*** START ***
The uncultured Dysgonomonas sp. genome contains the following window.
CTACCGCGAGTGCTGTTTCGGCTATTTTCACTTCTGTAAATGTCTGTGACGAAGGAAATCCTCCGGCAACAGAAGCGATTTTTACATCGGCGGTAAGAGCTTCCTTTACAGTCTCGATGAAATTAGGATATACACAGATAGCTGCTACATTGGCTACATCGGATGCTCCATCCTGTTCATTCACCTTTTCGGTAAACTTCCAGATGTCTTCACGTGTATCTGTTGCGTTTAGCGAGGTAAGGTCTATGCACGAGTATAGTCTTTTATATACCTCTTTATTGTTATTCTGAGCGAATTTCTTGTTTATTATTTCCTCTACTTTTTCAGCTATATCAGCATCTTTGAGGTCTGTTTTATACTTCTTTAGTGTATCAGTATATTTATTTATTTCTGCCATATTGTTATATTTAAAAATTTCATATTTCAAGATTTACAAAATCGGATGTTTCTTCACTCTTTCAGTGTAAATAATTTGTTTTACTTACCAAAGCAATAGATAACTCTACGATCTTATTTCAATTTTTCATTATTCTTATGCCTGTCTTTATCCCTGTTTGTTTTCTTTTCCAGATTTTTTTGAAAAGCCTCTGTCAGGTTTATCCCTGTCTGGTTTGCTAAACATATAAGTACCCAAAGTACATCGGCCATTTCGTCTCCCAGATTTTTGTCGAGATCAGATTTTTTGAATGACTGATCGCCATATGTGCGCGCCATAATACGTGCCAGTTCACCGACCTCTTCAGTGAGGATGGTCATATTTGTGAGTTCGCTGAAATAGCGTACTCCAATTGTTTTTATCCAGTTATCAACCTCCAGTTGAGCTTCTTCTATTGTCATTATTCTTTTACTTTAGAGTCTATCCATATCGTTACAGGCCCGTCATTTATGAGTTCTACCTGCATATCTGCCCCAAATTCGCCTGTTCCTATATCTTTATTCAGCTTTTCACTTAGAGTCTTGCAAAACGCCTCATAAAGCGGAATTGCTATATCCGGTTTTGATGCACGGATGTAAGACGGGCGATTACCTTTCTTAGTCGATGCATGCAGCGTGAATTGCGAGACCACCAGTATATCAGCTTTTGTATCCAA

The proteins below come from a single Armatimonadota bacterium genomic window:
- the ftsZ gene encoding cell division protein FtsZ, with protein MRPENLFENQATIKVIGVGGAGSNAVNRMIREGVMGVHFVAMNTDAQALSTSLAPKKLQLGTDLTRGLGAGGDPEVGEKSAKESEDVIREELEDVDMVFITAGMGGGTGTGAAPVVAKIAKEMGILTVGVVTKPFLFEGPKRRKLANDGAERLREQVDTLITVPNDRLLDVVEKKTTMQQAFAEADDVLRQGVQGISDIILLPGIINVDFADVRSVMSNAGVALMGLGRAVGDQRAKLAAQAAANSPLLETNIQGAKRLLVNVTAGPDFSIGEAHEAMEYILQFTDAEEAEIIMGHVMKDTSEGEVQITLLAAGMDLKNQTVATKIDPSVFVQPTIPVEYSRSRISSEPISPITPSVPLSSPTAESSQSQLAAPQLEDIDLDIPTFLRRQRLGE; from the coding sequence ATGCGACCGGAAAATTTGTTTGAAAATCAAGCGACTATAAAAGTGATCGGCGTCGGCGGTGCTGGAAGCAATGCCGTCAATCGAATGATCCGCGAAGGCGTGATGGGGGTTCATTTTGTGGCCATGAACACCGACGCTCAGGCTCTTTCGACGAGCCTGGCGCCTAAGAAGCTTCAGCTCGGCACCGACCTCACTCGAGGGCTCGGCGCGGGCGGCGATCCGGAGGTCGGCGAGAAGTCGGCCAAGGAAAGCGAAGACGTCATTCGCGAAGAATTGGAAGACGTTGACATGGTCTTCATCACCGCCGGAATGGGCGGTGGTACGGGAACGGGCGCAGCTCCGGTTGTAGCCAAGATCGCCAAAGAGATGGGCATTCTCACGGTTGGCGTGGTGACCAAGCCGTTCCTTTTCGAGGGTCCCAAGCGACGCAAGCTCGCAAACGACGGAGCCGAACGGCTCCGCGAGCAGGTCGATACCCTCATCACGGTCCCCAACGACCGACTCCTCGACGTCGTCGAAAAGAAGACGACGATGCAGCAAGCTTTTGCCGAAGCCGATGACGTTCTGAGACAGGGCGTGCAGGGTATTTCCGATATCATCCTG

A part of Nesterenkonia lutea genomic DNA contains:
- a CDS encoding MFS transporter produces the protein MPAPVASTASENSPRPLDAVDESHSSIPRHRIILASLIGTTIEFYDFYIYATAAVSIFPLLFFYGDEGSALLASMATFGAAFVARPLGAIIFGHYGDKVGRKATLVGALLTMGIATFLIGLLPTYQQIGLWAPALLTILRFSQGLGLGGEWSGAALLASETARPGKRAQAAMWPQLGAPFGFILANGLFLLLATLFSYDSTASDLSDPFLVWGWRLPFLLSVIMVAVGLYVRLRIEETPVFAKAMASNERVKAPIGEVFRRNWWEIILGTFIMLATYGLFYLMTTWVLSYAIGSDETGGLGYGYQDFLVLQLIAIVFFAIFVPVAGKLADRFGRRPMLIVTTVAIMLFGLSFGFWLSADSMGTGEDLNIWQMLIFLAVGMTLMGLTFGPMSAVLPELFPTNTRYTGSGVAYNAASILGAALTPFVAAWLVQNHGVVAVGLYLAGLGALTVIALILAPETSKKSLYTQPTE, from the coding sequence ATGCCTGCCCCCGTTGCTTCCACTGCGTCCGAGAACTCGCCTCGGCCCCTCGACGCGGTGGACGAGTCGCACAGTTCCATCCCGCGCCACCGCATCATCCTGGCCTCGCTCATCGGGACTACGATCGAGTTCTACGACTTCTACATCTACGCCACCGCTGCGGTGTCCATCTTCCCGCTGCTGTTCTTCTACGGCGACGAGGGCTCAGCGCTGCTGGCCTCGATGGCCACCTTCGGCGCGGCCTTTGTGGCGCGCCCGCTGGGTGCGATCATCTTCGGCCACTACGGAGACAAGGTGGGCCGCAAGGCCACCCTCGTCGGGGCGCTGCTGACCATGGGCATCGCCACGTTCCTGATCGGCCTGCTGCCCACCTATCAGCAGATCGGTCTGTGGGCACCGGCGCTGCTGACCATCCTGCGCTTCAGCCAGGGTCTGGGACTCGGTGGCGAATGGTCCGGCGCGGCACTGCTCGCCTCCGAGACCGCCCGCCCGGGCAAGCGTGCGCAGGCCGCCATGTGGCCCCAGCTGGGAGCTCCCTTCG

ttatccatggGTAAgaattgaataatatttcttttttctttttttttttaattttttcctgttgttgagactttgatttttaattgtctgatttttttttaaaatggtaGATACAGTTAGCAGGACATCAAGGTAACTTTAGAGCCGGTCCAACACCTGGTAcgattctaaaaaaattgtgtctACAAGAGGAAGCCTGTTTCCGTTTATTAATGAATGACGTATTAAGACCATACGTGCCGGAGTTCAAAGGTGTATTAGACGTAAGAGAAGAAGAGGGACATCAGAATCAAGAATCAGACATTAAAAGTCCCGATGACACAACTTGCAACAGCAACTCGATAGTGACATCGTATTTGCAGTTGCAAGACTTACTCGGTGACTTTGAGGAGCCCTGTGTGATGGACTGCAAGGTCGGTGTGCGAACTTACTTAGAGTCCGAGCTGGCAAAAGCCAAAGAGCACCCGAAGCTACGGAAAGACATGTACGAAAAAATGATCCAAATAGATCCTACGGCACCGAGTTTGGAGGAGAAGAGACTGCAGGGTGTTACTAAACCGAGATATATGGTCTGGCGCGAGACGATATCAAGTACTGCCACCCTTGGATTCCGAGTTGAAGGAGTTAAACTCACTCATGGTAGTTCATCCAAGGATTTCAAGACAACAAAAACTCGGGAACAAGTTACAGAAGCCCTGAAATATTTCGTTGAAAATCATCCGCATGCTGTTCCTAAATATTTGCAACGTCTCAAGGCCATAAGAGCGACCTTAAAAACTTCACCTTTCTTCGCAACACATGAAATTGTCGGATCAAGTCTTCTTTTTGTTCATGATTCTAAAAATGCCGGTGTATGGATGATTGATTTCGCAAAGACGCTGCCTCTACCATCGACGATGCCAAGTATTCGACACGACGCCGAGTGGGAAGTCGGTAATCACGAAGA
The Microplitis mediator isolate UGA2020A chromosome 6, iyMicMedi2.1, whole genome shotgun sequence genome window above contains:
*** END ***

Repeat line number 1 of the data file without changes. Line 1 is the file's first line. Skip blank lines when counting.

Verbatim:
The uncultured Dysgonomonas sp. genome contains the following window.